persons, places and things that have consistent
    storyline and thematic content across individuals and
    settings. These narratives reflect societal views
    about people, places and things.
     Rappaport’s Narrative Analysis
   Community narratives are descriptive and historical accounts of
    life in a particular community which are accessible to community
    members. The presence of shared community narratives can
    be indicative of shared community experiences and identity.

   Personal stories refer to personal accounts of one’s own life or
    observations.
Ten reasons why we'll always need a good
                 story
   1.    Stories first of all are a playground for language, an arena for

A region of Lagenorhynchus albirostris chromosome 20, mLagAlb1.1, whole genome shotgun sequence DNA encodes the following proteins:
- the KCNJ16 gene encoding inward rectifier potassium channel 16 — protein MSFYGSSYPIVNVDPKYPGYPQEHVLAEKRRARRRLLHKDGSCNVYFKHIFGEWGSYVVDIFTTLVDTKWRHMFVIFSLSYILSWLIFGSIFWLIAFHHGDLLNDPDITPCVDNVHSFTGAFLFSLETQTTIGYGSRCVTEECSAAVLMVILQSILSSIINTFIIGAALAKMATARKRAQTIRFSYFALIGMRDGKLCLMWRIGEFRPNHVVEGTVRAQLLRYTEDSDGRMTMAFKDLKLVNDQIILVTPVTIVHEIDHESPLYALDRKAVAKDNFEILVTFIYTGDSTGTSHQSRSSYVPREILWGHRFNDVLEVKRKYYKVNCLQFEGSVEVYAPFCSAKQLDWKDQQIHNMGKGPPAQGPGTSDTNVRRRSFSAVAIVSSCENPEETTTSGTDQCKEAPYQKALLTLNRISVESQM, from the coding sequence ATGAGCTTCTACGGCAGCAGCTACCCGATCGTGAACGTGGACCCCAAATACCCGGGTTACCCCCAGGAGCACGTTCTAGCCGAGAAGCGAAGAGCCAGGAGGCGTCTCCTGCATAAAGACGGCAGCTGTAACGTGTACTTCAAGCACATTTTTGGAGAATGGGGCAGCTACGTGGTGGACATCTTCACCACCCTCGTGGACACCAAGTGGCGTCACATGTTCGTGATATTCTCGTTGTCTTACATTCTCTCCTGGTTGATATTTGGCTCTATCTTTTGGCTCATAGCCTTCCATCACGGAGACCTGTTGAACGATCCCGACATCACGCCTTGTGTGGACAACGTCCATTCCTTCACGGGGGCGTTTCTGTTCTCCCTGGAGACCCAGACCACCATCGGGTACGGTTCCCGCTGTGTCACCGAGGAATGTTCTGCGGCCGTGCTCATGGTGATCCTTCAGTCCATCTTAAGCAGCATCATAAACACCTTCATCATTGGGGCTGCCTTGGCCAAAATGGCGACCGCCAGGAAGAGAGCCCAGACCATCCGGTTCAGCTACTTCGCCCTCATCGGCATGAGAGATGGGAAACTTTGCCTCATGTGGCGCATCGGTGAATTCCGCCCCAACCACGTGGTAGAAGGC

exercising this extraordinary power.
   2.    Second, stories create community.
   3.    Stories help us to see through the eyes of other people.
   4.    To show us the consequences of our actions.
   5.    To educate our desires
   6.    Stories help us dwell in place
   7.    Stories help us dwell in time.
   8.    Aware of time passing…we mourn things passing away, and we often
          fear the shape of things to come. Hence our need for the eighth
          power of stories, which is to help us deal with suffering, loss, and
          death.
   9.    Stories teach us how to be human
   10.   The wisest stories acknowledge the wonder and mystery of creation
          and that is the tenth power of stories.
    The Role of Story in Building
            Community
   Influence of story on the way we live our lives
      Dominate cultural stories, community, and individual
   The knowledge to over come rather than learning to work with
    (Columbia River)
      Saving the strongest salmon
   White Wolf in the Amazon